Appeal from the United States Court of Federal Claims in Case No. 04-VV-1041, Senior Judge Lawrence S. Margolis. Appeal from the United States Court of Federal Claims in Case No. 07-VV-170, Judge Thomas C. Wheeler.
The opinion of the court was delivered by: Bryson, Circuit Judge.
Before RADER, Chief Judge, SCHALL and BRYSON, Circuit Judges.
In separate proceedings, petitioners Jennifer and Gary Stone and petitioner Scott Hammitt sought compensation under the National Vaccine Injury Compensation Program for injuries to their children allegedly caused by the Diphtheria-Tetanus-acellular Pertussis ("DTaP") vaccine. The Stones alleged that the administration of the DTaP vaccine to their daughter Amelia was a substantial cause of a seizure disorder from which she suffers, known as Severe Myoclonic Epilepsy of Infancy ("SMEI").*fn1 Mr. Hammitt made the same allegation with respect to his daughter Rachel, who also suffers from SMEI. The same special master presided over both cases and determined that the petitioners failed to show entitlement to compensation because in both cases the evidence showed that a gene mutation present in both children was the sole cause of their injuries. The Court of Federal Claims affirmed both decisions.
Amelia Stone was born on April 17, 2001, and received a DTaP vaccination on August 27, 2001. The day after her DTaP vaccination, Amelia experienced a febrile seizure. She was treated at a hospital and released several days later. The special master and the trial court found that Amelia suffered no brain damage as a result of the seizure. On September 26, 2001, Amelia experienced a second febrile seizure. She was again treated at the hospital, and no evidence of brain damage was discovered.
Amelia continued to experience seizures, both febrile and afebrile. At a check-up on December 19, 2001, her doctor noted that "[i]t appears now that [Amelia] has a primary seizure disorder," but that her "neurologic development has been appropriate." In October 2003, Amelia's seizure disorder was diagnosed as SMEI. In January 2005, genetic testing revealed that Amelia has a de novo mutation in her SCN1A gene. The records accompanying the results noted that "[t]his finding is most consistent with this DNA variant being associated with a severe phenotype (SMEI or SMEB) rather than a mild or normal phenotype."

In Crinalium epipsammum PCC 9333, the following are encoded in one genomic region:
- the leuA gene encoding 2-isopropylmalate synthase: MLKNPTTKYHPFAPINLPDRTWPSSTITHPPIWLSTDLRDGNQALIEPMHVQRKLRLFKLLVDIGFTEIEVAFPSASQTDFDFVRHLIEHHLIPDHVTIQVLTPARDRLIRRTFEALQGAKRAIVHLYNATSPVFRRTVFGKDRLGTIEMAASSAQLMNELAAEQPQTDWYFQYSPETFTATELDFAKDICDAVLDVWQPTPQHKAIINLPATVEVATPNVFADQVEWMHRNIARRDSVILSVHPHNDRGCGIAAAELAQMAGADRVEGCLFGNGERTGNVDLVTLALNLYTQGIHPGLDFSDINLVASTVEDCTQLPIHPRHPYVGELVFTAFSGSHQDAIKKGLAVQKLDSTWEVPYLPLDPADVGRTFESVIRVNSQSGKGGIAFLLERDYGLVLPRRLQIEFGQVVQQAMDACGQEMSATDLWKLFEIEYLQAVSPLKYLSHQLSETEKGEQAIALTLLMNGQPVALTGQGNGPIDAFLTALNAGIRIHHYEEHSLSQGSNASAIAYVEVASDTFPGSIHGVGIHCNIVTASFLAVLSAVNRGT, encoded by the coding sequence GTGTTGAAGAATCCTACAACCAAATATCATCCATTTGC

Rachel Hammitt was born on November 9, 2003. She received her second DTaP, IPV, Hepatitis B, Hib, and Pneumococcal Conjugate vaccinations on March 15, 2004. That evening, Rachel experienced a febrile seizure. She was treated at a hospital and released several days later. The special master and the trial court found that Rachel suffered no brain damage as a result of that seizure. On April 22, 2004, Rachel experienced a second seizure. She was again treated at the hospital and released several days later.
Thereafter, Rachel continued to experience intermittent seizures. Records from her 12-month check-up on November 12, 2004, showed a diagnosis of epilepsy but reported normal growth and development. However, at her 14-month checkup, Rachel's pediatrician recorded delayed verbal and gross motor development and recommended that she be evaluated for global developmental delays. Genetic testing ordered on May 3, 2005, revealed that Rachel has a mutation in her SCN1A gene. The records accompanying the results stated that the mutation is "associated with a severe phenotype (SMEI or SMEB) rather than a mild or normal phenotype." At a follow-up appointment, a physician noted that Rachel's "clinical course, EEG, and SCN1A test . . . are suggestive of [SMEI]."